The Pros & Cons of IRS Voluntary Disclosure for Nonfilers

The IRS has been building a list of millions of nonfilers who have significant income. The names on this list have been prioritized and their people are starting to work on those cases. One of the options for someone who thinks their time is running out is the Voluntary Disclosure Practice.

The idea here is that by making disclosures before the IRS catches up with you, you demonstrate your goodwill by coming clean. This saves the government investigation time and money.  There are two steps to the process. First, you need to make sure that an investigation is not already underway. This is called ‘Preclearance’ and takes 4 to 8 months before you receive an IRS letter welcoming you to the program or not. Once you have your preclearance letter in hand the next step is the actual disclosure followed by making arrangements to pay the taxes and penalties due.

The Pros of joining the program:

    • Acceptance means jail time is most likely out.
    • Penalties can be negotiated down.

There are some Cons to think about also:

    • You must tell them everything and cooperate fully. Messing this up will result in you having provided evidence to the IRS to be used against you in a likely criminal case.
    • Nonfilers with illegal income, even if legal under state law, are not eligible to participate.

How to Get Back into the Tax System without going to Jail

The common scenario is somebody who has not filed for years but finds themselves wishing they had. Perhaps they have seen articles about the IRS’s claim to have identified millions of non-filers with significant income. Or maybe they realize that in this world of interconnected databases there is simply no place to hide.

Whatever their reasoning, the next question is “how do I get back into the tax system without invoking a criminal investigation?”  There are three approaches to consider:

    1. Simply start filing and hope enough time goes by that the non-filing periods drop off the IRS radar.
    2. Then there is the “Quiet Disclosure” technique.  Basically, you prepare returns for the last three years and mail them in separately every week or two, hopefully with a check. The idea here is that no one return processor will connect the dots that something significant is happening.
    3. Finally, there is Voluntary Disclosure. You file a letter with the IRS requesting preclearance for voluntary disclosure. The preclearance process is so that the IRS can check their records to determine if you are already under investigation and not eligible for the “Voluntary Disclosure” process. Once you are cleared to proceed, you confess all and begin negotiating the penalties without fear of criminal actions.

Which is the right approach? Depends upon the situation and money owed.  Acceptance into the Voluntary Disclosure Program is the safest approach if you owe lots and a criminal investigation is likely. Run-of-the-mill cases are usually safe with the Quiet Disclosure approach.

Non-Filers and Refunds – You will be Sorry

Lots of Non-Filers are not out to rip off the IRS. They figure they have a refund, so the due date is not important to them. After all, the penalties for late filing are all based on the amount owed to the IRS. Late filing turns into a habit and many times that delay turns into years.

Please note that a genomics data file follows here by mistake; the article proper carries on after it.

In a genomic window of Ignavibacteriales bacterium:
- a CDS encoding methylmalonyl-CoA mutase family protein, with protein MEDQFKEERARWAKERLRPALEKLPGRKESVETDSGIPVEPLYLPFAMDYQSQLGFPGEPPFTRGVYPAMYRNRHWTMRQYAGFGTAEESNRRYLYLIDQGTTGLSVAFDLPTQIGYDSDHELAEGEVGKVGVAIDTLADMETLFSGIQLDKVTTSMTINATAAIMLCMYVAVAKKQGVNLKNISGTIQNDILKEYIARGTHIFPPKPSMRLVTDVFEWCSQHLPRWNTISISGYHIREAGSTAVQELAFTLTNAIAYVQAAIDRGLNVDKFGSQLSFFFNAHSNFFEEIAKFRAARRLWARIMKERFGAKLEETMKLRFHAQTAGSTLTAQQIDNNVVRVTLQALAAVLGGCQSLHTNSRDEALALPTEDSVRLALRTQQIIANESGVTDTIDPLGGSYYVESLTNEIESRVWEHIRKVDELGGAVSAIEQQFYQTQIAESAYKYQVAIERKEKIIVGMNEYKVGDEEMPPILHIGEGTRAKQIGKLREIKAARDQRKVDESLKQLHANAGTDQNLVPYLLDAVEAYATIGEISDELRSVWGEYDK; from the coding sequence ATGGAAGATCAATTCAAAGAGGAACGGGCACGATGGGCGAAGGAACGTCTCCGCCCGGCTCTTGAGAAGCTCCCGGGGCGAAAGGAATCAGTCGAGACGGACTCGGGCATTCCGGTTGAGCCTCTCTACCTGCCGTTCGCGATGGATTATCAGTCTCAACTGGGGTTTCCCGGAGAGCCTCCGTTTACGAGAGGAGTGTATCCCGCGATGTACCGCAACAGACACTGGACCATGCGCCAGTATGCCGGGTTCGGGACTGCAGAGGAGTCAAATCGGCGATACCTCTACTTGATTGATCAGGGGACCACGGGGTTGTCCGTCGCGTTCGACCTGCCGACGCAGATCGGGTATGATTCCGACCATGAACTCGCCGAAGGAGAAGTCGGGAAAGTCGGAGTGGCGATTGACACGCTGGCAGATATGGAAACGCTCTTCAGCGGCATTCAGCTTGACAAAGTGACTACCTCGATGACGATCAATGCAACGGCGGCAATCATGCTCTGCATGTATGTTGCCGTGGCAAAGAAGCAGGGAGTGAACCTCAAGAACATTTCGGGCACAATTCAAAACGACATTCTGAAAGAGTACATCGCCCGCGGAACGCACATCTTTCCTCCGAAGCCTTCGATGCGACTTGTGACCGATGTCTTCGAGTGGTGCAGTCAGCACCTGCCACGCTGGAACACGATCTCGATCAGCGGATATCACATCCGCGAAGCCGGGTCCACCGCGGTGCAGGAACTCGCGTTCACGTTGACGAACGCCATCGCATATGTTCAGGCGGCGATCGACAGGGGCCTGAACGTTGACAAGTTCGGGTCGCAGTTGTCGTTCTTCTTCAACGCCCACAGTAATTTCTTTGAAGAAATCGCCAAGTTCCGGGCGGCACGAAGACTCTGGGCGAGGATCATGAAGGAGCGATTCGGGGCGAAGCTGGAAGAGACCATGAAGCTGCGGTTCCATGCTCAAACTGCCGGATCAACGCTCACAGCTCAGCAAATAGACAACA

Here is the catch. You only have three years from the due date of the return to file and claim your refund. Once the three years are up, too bad. I know of cases where this has happened to the tune of tens of thousands of dollars.  Many times, somebody will have a big year and find out they owe, but it is too late to use the prior year’s refunds to offset that liability.

Unless your intention is to make a voluntary contribution to the US Treasury, file the return. The IRS does not have the power to fix this, once the three years are gone.

Are you required to Correct a Substitute for Return?

The taxpayer refuses to file a return. The IRS records of 1099s and W-2s show that the taxpayer probably owes taxes, so they file a return for the taxpayer. This is called a ‘Substitute for Return’ and it is a legitimate tax return for all legal purposes.

Eventually, as the pressure from the IRS grows, the taxpayer realizes that the easiest path in life is to get into compliance. They prepare the missing returns and discover that their calculations show a higher tax than the IRS’s assessment. Are they required to correct the IRS? If they fail to do so, are they open to a fraud charge?

The answer is NO! The IRS has made a legal assessment. If the lower amount is what the government wants to use, the taxpayer’s only legal requirement is to pay the tax assessed.  You are only in trouble if you provide false information to the government. The fact that 3rd parties did not report all of your income is not your problem.

Are You One of the 7M Non-Filers?

Are you among  an estimated 7 million ‘non-filers’ in the USA? If you are, I’ll share bad news and good news. But first let’s look at the term non-filer:

Definition of a Non-Filer

According to Farlex Financial Dictionary (2009, accessed June 21, 2020),

“A non-filer is a person or corporation who does not file a tax return by the required date. In general, a person who has filed taxes once must continue to do so for the rest of his/her life (or existence, if a corporation).”

Let’s break that down a bit:

  • You’re a non-filer if you didn’t file in 2018 but did in 2017
  • You’re still  OK if you haven’t filed for 2019; the filing date was moved to July 15 2020 due to coronavirus
  • You’re a non-filer if you haven’t filed federal taxes in ten years (or 2-9 years for that matter) but did for some prior year(s), as required.